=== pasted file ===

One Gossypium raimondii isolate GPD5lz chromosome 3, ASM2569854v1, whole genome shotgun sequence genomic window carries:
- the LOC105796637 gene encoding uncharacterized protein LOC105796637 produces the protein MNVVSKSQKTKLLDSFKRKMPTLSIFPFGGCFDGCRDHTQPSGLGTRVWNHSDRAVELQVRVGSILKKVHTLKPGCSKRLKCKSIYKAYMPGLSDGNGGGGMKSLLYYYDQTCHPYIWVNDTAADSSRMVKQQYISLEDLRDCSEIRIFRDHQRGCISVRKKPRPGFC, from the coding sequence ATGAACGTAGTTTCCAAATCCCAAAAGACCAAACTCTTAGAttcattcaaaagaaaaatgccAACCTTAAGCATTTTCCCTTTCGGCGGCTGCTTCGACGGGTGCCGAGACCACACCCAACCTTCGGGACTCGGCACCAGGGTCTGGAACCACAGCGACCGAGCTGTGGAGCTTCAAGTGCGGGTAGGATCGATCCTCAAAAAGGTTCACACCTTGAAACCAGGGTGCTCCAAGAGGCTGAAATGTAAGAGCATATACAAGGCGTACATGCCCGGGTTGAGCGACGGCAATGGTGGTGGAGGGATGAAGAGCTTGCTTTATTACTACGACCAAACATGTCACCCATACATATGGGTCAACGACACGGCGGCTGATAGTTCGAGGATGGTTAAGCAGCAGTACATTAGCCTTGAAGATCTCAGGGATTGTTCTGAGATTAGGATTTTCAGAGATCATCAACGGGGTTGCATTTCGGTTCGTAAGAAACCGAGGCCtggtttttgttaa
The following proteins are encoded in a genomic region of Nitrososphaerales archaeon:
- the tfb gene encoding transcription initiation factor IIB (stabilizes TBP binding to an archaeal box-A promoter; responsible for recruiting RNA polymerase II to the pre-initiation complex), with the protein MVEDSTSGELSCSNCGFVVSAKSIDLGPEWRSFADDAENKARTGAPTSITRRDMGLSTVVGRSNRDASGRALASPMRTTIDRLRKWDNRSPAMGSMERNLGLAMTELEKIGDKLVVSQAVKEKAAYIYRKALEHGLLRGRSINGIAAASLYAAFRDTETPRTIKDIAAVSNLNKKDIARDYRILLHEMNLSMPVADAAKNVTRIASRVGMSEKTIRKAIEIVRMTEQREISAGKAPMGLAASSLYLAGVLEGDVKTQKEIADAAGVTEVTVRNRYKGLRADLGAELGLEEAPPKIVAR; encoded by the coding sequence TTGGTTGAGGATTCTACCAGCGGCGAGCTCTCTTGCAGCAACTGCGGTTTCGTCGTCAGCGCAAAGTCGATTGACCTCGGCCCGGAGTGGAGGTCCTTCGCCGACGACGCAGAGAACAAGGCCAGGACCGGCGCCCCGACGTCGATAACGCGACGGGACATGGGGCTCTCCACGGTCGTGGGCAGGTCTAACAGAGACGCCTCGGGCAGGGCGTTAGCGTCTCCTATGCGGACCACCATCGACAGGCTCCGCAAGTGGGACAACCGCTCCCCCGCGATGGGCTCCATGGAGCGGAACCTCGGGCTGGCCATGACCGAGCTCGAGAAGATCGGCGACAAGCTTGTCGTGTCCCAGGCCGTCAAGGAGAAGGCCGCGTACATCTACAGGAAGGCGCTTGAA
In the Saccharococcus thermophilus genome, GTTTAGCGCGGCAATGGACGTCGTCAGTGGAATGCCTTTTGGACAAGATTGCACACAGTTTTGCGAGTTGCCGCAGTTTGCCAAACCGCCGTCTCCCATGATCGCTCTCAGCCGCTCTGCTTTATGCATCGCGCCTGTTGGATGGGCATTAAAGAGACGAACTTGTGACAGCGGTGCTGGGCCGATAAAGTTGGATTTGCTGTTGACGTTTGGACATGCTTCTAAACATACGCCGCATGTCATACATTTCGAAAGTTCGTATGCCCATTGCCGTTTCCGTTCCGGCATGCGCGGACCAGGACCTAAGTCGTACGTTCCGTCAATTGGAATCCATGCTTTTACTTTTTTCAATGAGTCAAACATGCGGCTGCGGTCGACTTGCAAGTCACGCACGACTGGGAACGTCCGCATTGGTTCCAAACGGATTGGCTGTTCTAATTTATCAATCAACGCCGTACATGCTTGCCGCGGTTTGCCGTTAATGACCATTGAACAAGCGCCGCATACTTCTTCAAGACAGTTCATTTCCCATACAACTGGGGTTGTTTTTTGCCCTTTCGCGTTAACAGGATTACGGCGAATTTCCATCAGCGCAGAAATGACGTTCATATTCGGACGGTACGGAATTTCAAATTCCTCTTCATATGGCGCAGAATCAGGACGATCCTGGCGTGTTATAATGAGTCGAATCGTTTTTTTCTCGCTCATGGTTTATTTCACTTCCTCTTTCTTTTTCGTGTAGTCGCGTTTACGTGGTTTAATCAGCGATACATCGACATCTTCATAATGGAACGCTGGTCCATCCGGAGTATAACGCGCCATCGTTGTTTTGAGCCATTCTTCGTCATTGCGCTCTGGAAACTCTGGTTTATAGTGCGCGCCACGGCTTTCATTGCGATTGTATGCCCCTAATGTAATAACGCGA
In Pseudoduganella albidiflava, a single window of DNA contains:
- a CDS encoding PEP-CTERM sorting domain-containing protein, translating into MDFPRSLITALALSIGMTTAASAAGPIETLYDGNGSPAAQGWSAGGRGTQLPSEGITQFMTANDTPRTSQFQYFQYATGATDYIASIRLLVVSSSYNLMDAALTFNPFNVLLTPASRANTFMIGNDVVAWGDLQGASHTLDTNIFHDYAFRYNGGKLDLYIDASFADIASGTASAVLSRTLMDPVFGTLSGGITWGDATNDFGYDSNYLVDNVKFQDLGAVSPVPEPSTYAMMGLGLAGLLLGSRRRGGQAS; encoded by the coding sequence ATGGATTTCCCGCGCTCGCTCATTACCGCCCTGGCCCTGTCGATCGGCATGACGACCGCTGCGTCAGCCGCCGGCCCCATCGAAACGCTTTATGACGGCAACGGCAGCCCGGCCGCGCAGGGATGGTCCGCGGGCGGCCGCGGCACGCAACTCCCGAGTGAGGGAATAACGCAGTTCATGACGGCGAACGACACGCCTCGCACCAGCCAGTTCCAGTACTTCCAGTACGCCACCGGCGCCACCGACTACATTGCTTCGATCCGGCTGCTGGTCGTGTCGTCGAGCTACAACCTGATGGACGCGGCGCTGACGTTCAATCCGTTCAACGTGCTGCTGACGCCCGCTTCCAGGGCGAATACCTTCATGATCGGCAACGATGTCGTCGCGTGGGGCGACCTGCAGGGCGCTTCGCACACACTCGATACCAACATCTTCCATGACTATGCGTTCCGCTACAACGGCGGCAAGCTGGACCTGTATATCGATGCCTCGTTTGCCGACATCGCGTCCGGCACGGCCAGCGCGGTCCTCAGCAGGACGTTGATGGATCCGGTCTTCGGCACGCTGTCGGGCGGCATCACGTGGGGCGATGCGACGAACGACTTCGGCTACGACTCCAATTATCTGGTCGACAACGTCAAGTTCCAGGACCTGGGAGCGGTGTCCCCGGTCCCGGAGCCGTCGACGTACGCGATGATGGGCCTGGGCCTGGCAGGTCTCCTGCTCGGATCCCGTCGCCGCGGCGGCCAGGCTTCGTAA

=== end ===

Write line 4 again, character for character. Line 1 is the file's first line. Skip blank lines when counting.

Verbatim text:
- the tfb gene encoding transcription initiation factor IIB (stabilizes TBP binding to an archaeal box-A promoter; responsible for recruiting RNA polymerase II to the pre-initiation complex), with the protein MVEDSTSGELSCSNCGFVVSAKSIDLGPEWRSFADDAENKARTGAPTSITRRDMGLSTVVGRSNRDASGRALASPMRTTIDRLRKWDNRSPAMGSMERNLGLAMTELEKIGDKLVVSQAVKEKAAYIYRKALEHGLLRGRSINGIAAASLYAAFRDTETPRTIKDIAAVSNLNKKDIARDYRILLHEMNLSMPVADAAKNVTRIASRVGMSEKTIRKAIEIVRMTEQREISAGKAPMGLAASSLYLAGVLEGDVKTQKEIADAAGVTEVTVRNRYKGLRADLGAELGLEEAPPKIVAR; encoded by the coding sequence TTGGTTGAGGATTCTACCAGCGGCGAGCTCTCTTGCAGCAACTGCGGTTTCGTCGTCAGCGCAAAGTCGATTGACCTCGGCCCGGAGTGGAGGTCCTTCGCCGACGACGCAGAGAACAAGGCCAGGACCGGCGCCCCGACGTCGATAACGCGACGGGACATGGGGCTCTCCACGGTCGTGGGCAGGTCTAACAGAGACGCCTCGGGCAGGGCGTTAGCGTCTCCTATGCGGACCACCATCGACAGGCTCCGCAAGTGGGACAACCGCTCCCCCGCGATGGGCTCCATGGAGCGGAACCTCGGGCTGGCCATGACCGAGCTCGAGAAGATCGGCGACAAGCTTGTCGTGTCCCAGGCCGTCAAGGAGAAGGCCGCGTACATCTACAGGAAGGCGCTTGAA